The Science of a Splat

8 April 2017 · 0 comments

The beauty of undertaking science outside is that an ordinary playful activity can be channelled into an investigation which develops multiple competencies particularly analytic thinking skills. Regardless of the age of a child, creating splashes or splats is  appealing. Think too, of the time people spend skimming stones across lakes and other bodies of water.

During a recent training day I was running in Lancashire, one group investigated water splashes. Part of the afternoon was spent considering how to generate scientific thinking through questions generated by children. However I did come prepared with a few suggestions and this was one of them:

Which stone makes the biggest splash? Devise a safe and fair experiment to find out. You have a bucket, stones and a canister of water. Use them wisely.”

I was pleased that a group decided to undertake this challenge. I had given a group of early years practitioners this very challenge during another training day and was curious to see how a group of KS1 and KS2 teachers would perceive and develop this challenge. Very often outside, I find that a question can be explored at any level. Children bring their own knowledge, skills and understanding to a task which a teacher can then help develop and extend.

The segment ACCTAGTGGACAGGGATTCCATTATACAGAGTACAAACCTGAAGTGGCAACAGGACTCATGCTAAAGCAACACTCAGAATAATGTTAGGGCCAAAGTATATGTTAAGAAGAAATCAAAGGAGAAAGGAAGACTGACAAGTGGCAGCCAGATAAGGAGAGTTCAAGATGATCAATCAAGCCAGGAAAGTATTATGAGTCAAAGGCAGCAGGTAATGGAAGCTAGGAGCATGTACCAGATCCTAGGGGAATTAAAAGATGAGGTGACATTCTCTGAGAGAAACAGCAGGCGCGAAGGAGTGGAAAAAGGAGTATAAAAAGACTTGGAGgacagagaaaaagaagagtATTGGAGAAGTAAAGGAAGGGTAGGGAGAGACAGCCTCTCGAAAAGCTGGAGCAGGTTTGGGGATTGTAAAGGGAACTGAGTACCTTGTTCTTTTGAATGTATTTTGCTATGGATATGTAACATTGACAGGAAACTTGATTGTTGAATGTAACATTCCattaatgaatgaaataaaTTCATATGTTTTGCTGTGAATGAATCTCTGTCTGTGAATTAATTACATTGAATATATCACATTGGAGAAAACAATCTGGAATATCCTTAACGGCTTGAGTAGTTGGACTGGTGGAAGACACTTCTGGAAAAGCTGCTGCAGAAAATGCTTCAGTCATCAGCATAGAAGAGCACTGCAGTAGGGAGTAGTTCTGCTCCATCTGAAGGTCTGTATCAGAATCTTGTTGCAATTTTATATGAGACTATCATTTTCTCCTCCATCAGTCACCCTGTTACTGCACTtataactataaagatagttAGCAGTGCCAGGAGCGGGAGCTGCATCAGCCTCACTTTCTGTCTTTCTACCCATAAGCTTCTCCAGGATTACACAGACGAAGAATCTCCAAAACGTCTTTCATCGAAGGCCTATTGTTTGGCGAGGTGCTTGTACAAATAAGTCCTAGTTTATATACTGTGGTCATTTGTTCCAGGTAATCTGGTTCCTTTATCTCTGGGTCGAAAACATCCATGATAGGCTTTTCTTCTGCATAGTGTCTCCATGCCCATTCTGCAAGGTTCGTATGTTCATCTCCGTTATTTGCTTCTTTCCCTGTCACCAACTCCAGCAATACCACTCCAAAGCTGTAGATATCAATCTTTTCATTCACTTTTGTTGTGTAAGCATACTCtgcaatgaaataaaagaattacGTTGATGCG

The group explored this task and in a certain sense the levels of thought and discussion superseded the outcome. For example deciding what needed measuring and how brings a new dimension. Thoughts included:

• Finding out the mass of each stone.
• Deciding the volume of water to be used for each splash.
• Considering whether the displacement of water by the stone will impact the results. A scaled jug would be useful in this instance.
• Agreeing the height at which each stone should be dropped.
• Measuring the size of the splat. The group chalked around each splat and felt that the perimeter could be ascertained using a piece of rope. Another suggestion was to mark a cross and place the bucket here. The longest length from the cross to the furthest edge of each water splat could then be calculated.

From here, a variety of ways of presenting the findings are possible, depending on the age and stage of the class and the curriculum guidelines which are followed. Sometimes it is better to record the findings and then follow up in a separate session, inside or out that involves analysing, interpreting, evaluating and presenting scientific findings. For examples of data handling, have a look at this blog post.

I would love to know of other ideas that you have found to capture children’s imagination and that work well for science investigations. For me, it was a time when teaching at Achnasheen Primary when the class didn’t understand how hot rocks had to be to melt. We ended up boiling, baking and smashing rocks in our efforts to get them to melt.

Share the knowledge...

Previous post:

Next post: